These are exposure studies associated with the disease and all of its children.
|Reference||Associated Study Title||Author's Summary||Study Factors||Stressor||Receptors||Country||Medium||Exposure Marker||Measurements||Outcome|
|1.||Steenland K, et al. (2010).||C8 Health Project (C8HP)||Higher serum levels of perfluorooctanoic acid were associated with a higher prevalence of hyperuricemia, but the limitations of cross-sectional data and the possibility of noncausal mechanisms prohibit conclusions regarding causality.||perfluorooctane sulfonic acid | perfluorooctanoic acid||Study subjects||United States||serum||perfluorooctane sulfonic acid | perfluorooctanoic acid | Uric Acid||Details||Hyperuricemia|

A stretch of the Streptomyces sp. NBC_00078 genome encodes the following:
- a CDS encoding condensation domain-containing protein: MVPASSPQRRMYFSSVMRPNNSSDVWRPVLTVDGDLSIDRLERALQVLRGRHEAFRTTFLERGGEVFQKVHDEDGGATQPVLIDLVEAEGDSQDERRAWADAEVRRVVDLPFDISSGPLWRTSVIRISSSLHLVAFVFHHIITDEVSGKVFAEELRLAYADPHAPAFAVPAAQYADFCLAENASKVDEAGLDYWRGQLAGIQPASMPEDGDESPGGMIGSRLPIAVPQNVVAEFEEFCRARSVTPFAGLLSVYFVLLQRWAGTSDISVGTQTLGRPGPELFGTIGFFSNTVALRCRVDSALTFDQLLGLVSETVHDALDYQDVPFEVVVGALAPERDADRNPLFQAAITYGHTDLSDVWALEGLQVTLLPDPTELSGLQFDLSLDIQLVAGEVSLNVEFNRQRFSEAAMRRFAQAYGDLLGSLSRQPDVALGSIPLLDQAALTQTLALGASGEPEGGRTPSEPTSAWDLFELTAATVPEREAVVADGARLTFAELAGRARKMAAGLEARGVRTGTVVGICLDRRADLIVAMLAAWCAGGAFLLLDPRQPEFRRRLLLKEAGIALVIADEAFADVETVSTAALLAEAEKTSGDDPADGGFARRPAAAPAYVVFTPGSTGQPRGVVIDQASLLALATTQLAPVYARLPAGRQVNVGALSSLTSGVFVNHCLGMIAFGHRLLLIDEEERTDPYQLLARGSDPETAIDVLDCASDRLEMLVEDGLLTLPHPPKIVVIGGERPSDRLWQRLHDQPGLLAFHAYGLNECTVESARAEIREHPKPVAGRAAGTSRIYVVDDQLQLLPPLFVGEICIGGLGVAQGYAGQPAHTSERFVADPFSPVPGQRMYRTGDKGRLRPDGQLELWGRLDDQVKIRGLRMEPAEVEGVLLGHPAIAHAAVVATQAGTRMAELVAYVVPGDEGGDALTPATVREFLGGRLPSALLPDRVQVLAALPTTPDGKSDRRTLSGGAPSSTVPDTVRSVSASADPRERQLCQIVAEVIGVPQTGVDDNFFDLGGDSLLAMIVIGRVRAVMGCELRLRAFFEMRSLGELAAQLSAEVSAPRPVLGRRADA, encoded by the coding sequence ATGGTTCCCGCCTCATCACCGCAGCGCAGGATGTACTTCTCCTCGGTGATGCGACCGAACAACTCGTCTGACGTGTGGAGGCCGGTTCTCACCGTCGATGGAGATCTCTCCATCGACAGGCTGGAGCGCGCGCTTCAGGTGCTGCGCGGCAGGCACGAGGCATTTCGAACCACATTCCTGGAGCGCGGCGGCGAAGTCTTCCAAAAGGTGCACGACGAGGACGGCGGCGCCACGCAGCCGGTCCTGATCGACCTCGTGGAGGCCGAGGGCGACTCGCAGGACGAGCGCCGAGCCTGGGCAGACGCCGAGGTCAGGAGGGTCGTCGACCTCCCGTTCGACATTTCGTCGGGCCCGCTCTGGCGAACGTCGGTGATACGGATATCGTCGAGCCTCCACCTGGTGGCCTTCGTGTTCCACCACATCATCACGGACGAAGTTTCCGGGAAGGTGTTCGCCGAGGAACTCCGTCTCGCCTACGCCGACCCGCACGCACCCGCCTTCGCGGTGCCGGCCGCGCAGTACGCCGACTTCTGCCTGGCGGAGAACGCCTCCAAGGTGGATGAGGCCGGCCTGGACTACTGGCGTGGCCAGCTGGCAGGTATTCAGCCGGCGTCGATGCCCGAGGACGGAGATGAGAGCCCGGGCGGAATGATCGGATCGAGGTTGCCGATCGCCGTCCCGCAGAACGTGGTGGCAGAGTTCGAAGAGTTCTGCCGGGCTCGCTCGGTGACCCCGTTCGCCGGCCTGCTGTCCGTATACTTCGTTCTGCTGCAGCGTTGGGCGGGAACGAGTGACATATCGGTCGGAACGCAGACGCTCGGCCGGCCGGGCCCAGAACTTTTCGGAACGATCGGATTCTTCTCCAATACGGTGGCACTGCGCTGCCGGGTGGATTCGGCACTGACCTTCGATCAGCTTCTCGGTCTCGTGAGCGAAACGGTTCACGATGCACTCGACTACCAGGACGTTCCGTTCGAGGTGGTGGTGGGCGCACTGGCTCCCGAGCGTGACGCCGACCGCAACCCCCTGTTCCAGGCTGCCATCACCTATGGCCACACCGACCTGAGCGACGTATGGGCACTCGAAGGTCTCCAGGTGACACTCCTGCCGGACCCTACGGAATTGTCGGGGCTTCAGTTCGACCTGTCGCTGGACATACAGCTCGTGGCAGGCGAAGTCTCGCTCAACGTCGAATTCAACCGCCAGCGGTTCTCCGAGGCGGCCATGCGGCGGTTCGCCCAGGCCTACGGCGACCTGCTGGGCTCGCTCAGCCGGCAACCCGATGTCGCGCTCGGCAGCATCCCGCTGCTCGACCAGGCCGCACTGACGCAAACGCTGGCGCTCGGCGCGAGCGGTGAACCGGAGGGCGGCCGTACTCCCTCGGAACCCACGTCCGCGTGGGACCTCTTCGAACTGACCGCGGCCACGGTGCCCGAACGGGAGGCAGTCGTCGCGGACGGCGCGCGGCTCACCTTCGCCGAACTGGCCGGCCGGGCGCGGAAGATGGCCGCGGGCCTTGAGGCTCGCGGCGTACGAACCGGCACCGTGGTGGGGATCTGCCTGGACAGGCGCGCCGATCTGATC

|2.||Shankar A, et al. (2011).||National Health and Nutrition Examination Survey (NHANES)||Our results demonstrate that elevated levels of perfluoroalkyl chemicals are associated with hyperuricemia even at low perfluoroalkyl chemical exposure levels as seen in a representative, multiethnic sample of US adults.||perfluorooctane sulfonic acid | perfluorooctanoic acid||Study subjects||United States||serum||Uric Acid||Details||Hyperuricemia|
|3.||Geiger SD, et al. (2013).||National Health and Nutrition Examination Survey (NHANES)||Our findings indicate that serum perfluoroalkyl chemical levels are significantly associated with hyperuricemia in children even at the lower 'background' exposure levels of the US general population.||perfluorooctane sulfonic acid | perfluorooctanoic acid||Children||United States||serum||perfluorooctane sulfonic acid | perfluorooctanoic acid||Details||Hyperuricemia|